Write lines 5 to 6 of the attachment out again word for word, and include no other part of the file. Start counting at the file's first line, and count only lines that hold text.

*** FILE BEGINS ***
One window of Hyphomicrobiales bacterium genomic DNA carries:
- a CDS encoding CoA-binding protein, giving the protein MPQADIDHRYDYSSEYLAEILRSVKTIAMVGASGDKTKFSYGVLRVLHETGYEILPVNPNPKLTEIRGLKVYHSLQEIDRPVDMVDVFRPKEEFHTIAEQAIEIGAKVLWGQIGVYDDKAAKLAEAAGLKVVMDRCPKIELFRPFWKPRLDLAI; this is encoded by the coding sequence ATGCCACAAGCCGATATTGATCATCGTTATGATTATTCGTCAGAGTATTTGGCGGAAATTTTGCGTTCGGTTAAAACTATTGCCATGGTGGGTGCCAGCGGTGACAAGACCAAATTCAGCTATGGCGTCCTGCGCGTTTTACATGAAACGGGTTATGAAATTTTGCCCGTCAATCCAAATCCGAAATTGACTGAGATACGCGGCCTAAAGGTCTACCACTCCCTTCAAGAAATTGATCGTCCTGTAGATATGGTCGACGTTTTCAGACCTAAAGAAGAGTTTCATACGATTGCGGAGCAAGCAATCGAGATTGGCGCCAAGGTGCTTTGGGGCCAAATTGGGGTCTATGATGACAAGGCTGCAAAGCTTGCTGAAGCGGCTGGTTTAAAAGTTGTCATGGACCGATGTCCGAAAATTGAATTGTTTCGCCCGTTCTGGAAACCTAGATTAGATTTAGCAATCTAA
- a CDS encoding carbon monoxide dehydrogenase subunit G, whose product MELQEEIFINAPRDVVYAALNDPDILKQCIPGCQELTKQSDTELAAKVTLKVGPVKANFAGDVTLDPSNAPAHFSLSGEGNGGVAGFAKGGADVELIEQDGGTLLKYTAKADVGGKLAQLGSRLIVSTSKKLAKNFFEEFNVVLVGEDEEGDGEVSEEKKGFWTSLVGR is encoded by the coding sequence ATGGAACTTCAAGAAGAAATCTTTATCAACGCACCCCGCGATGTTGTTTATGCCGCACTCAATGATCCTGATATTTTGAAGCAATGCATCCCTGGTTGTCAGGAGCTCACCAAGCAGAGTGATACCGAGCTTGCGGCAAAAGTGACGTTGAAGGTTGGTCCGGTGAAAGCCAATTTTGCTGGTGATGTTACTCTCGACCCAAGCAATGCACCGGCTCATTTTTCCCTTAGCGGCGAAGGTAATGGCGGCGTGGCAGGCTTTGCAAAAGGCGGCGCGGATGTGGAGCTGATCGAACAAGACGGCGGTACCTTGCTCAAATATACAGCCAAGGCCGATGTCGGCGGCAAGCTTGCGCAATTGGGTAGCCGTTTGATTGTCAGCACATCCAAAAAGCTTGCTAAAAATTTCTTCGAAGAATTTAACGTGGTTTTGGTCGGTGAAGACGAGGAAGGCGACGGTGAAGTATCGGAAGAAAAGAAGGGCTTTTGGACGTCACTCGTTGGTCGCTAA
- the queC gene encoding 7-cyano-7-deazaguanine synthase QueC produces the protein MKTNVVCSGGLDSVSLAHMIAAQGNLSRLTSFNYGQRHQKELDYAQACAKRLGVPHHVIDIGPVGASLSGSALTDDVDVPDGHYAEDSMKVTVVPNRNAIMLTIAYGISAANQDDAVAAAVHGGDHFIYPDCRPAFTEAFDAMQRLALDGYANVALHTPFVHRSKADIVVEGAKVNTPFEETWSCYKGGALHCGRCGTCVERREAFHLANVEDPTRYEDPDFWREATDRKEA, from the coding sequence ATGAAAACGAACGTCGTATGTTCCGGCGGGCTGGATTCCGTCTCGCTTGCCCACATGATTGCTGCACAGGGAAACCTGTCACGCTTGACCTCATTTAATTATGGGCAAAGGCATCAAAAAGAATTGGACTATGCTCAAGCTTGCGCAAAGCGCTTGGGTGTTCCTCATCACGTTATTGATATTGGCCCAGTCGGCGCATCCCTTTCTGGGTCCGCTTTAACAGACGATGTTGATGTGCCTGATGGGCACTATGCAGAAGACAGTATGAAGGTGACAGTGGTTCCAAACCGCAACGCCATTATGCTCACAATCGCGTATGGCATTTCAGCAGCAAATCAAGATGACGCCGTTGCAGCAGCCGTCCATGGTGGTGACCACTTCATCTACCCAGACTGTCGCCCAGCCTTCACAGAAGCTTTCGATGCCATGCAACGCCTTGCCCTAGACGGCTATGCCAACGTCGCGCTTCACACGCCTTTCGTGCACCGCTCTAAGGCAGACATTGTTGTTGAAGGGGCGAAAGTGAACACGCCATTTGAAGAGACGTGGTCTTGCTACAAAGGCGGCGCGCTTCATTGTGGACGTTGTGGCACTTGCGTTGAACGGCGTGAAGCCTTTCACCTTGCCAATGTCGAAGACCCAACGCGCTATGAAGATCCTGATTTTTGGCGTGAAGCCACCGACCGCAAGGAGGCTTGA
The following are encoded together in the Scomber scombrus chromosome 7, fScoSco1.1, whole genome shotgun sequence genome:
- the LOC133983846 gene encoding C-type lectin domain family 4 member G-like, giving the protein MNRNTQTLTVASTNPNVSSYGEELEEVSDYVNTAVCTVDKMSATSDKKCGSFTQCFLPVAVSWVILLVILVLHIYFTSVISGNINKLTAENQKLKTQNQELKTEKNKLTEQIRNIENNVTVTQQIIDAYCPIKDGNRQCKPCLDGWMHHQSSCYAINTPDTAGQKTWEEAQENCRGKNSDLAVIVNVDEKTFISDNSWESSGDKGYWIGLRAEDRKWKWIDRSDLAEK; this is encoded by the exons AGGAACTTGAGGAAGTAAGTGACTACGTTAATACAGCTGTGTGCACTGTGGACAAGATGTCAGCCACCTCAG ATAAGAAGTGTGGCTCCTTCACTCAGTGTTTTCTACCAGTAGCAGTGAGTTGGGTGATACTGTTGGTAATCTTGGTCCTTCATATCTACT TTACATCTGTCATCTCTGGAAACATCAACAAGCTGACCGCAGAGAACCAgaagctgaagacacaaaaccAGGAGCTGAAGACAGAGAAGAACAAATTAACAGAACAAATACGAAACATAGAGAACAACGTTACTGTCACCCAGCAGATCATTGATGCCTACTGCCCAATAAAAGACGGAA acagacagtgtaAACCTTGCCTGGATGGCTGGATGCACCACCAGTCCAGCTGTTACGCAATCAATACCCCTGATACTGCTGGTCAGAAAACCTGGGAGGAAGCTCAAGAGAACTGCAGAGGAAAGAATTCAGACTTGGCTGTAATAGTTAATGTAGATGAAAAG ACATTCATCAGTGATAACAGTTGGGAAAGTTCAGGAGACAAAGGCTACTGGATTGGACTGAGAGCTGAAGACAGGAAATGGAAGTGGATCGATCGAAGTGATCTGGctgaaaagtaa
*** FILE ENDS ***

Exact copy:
The following are encoded together in the Scomber scombrus chromosome 7, fScoSco1.1, whole genome shotgun sequence genome:
- the LOC133983846 gene encoding C-type lectin domain family 4 member G-like, giving the protein MNRNTQTLTVASTNPNVSSYGEELEEVSDYVNTAVCTVDKMSATSDKKCGSFTQCFLPVAVSWVILLVILVLHIYFTSVISGNINKLTAENQKLKTQNQELKTEKNKLTEQIRNIENNVTVTQQIIDAYCPIKDGNRQCKPCLDGWMHHQSSCYAINTPDTAGQKTWEEAQENCRGKNSDLAVIVNVDEKTFISDNSWESSGDKGYWIGLRAEDRKWKWIDRSDLAEK; this is encoded by the exons AGGAACTTGAGGAAGTAAGTGACTACGTTAATACAGCTGTGTGCACTGTGGACAAGATGTCAGCCACCTCAG ATAAGAAGTGTGGCTCCTTCACTCAGTGTTTTCTACCAGTAGCAGTGAGTTGGGTGATACTGTTGGTAATCTTGGTCCTTCATATCTACT TTACATCTGTCATCTCTGGAAACATCAACAAGCTGACCGCAGAGAACCAgaagctgaagacacaaaaccAGGAGCTGAAGACAGAGAAGAACAAATTAACAGAACAAATACGAAACATAGAGAACAACGTTACTGTCACCCAGCAGATCATTGATGCCTACTGCCCAATAAAAGACGGAA acagacagtgtaAACCTTGCCTGGATGGCTGGATGCACCACCAGTCCAGCTGTTACGCAATCAATACCCCTGATACTGCTGGTCAGAAAACCTGGGAGGAAGCTCAAGAGAACTGCAGAGGAAAGAATTCAGACTTGGCTGTAATAGTTAATGTAGATGAAAAG ACATTCATCAGTGATAACAGTTGGGAAAGTTCAGGAGACAAAGGCTACTGGATTGGACTGAGAGCTGAAGACAGGAAATGGAAGTGGATCGATCGAAGTGATCTGGctgaaaagtaa